Despite being official communiques from the President of the United States, most of Donald Trump’s tweets are a cascade of self-serving ramblings that can safely be ignored.
But a three-tweet spree from the president is different. Whether he was intending to or not, President Trump perfectly nailed everything wrong with the lunacy of an invaded nation paying permanent tribute to the enemy that invaded it.
This morning, Trump wrote:
These “beautiful statues and monuments” don’t pay tribute to American history. They pay tribute to a time when the Confederate States of America was a self-proclaimed nation, a sovereign entity that sought recognition from other nations.
While no nation recognized the Confederacy as a foreign country, the Confederacy absolutely believed it was one and conducted itself accordingly.
They had their own currency, the Confederate States dollar, nicknamed the “greyback” to distinguish itself from the new U.S. paper money, the “greenback.”
They had their own national flag, not the Army of Northern Virginia battle flag seen on a million bumper stickers around the South, but the Stars and Bars.
They had a national motto, a national seal, and a fully functional government with a president, cabinet, and Congress. They had district courts. They printed their own stamps and set up their own mail delivery system. And the Confederacy was ruthless in arresting its own citizens with suspected loyalty to the United States.
It sought diplomatic recognition, and only didn’t get it because the great powers of Europe didn’t believe it would defeat the Union.
What the Confederacy did get, however, was belligerent status from France and England, essentially saying they might not be a nation, but they were at war regardless. If the Confederacy had won, scholars believe recognition would have been a foregone conclusion. Because the Confederacy would be a separate nation.
In many real ways, the American Civil War wasn’t a civil war at all, but simply a war, like any other conflict between two nations in opposition over territory.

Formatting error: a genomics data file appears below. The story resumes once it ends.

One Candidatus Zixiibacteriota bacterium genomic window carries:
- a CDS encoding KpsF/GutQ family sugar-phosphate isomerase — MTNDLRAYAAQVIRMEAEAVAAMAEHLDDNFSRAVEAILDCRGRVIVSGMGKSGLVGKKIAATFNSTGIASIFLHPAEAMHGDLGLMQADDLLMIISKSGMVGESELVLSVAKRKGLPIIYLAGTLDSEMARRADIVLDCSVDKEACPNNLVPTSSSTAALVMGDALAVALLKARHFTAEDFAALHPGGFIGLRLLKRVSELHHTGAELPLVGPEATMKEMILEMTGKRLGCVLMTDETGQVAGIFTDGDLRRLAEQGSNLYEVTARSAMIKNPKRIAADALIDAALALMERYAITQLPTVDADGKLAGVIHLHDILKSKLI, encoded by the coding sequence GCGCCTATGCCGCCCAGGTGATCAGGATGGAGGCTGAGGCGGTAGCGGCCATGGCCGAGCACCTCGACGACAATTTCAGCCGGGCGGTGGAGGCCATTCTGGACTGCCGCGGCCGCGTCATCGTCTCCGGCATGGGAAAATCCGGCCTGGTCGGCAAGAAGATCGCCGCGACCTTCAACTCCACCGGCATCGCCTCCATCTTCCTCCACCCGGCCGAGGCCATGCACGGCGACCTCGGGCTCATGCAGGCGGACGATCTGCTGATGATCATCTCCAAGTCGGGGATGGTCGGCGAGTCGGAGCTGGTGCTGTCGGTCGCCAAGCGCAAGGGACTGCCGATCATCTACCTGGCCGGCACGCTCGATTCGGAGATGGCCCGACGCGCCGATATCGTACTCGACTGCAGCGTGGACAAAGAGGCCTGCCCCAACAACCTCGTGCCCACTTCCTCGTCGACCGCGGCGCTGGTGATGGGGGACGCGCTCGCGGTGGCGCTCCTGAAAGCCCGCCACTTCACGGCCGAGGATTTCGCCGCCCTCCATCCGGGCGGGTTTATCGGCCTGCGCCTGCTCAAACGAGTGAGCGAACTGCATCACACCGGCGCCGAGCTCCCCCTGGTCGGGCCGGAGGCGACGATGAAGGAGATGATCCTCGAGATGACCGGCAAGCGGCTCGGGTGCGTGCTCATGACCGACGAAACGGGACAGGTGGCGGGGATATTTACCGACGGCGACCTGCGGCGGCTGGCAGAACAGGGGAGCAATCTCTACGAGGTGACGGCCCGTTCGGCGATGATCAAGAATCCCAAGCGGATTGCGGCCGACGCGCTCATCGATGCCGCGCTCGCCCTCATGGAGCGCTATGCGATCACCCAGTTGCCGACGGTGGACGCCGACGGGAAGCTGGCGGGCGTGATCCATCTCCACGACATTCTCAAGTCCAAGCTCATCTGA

Most Americans at the time believed the Confederacy’s secession was illegal and unconstitutional. Indeed, Abraham Lincoln declared in his first inaugural that the threatened secession of the Confederate states was “legally void,” and that any any “acts of violence, within any State or States, against the authority of the United States, are insurrectionary or revolutionary.”
But a powerful faction of so-called “Radical Republicans” saw them not as a brethren in revolt, but as an enemy whose way of life needed to be crushed. The defeated South wasn’t to be reabsorbed, they believed, but conquered as a defeated invader.
In advocating for the confiscation of property in captured Confederate territory, Radical Republican leader Thaddeus Stevens thundered in a January 1864 House speech:
“The very fact that we have admitted the rebel States to be in a state of war, to be belligerents, shows that they are no longer in the Union. and that they are waging war in such corporate capacity under the corporate name of the “Confederate States,” and that such major corporation is composed of minor corporations called States, acting in their associated character. “
The New York Times harshly criticized him and his fellow Radical’s stance, insinuating that if the South was truly a foreign nation, the North had no right to make war against it in an effort to keep it from leaving the Union.
“The concession of Mr. STEVENS that the “rebel States” have seceded,” the Times said in an op-ed shortly after Stevens’ speech,”virtually concedes their constitutional right to secede. If they had that right, what are we fighting for?”
But fight the two sides did. With 600,000 dead on both sides to show for it.
The figures Trump extols in his tweets, Stonewall Jackson and Robert E. Lee, were the leaders of an enemy army that invaded the United States and sought to make it submit to a favorable peace treaty.
Lee’s Army of Northern Virginia invaded the U.S. twice, pushing into Maryland in 1862, and Pennsylvania a year later. It was only at the Battle of Gettysburg that Lee’s drive to seize a major northern city and use it as leverage for peace negotiations was finally blunted.
The wave of Confederate memorials that sprouted in the early part of the 20th century paid tribute to an entity that acted as if it were a nation making war to gain territory. Most are in the South, but many are in the North.
There are no statues of German generals in Moscow, no obelisks devoted to Japanese soldiers in Beijing, and no concrete tributes to the North Korean army in Seoul. These were leaders of enemy forces bent on sewing destruction. Nobody thinks differently.
Removing the Confederate statues placed in the U.S. Capitol Building, in New York, Los Angeles, Baltimore, and every other Union territory is not “erasing history,” as many conservatives are claiming. It’s correcting a bizarre and undeniably racist error.
One imagines a president of the United States knowing this, rather than comparing his predecessors to generals who saw themselves as foreign invaders.